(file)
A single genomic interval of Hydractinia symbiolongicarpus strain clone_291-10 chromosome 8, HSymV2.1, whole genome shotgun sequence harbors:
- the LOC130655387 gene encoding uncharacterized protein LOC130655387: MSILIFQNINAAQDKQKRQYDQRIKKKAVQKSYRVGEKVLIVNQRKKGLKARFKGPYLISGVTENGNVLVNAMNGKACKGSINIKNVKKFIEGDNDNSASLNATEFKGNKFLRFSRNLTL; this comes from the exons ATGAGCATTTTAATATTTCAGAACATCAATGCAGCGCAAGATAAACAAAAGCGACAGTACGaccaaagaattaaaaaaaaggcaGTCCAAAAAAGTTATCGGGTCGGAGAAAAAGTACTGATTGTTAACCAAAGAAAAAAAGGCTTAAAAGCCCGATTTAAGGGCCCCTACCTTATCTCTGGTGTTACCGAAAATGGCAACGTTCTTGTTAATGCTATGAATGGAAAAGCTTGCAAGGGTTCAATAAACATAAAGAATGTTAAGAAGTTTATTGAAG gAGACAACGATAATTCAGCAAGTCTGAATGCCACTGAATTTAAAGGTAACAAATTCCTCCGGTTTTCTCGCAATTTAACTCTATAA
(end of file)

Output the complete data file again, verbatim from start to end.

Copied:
A single genomic interval of Hydractinia symbiolongicarpus strain clone_291-10 chromosome 8, HSymV2.1, whole genome shotgun sequence harbors:
- the LOC130655387 gene encoding uncharacterized protein LOC130655387: MSILIFQNINAAQDKQKRQYDQRIKKKAVQKSYRVGEKVLIVNQRKKGLKARFKGPYLISGVTENGNVLVNAMNGKACKGSINIKNVKKFIEGDNDNSASLNATEFKGNKFLRFSRNLTL; this comes from the exons ATGAGCATTTTAATATTTCAGAACATCAATGCAGCGCAAGATAAACAAAAGCGACAGTACGaccaaagaattaaaaaaaaggcaGTCCAAAAAAGTTATCGGGTCGGAGAAAAAGTACTGATTGTTAACCAAAGAAAAAAAGGCTTAAAAGCCCGATTTAAGGGCCCCTACCTTATCTCTGGTGTTACCGAAAATGGCAACGTTCTTGTTAATGCTATGAATGGAAAAGCTTGCAAGGGTTCAATAAACATAAAGAATGTTAAGAAGTTTATTGAAG gAGACAACGATAATTCAGCAAGTCTGAATGCCACTGAATTTAAAGGTAACAAATTCCTCCGGTTTTCTCGCAATTTAACTCTATAA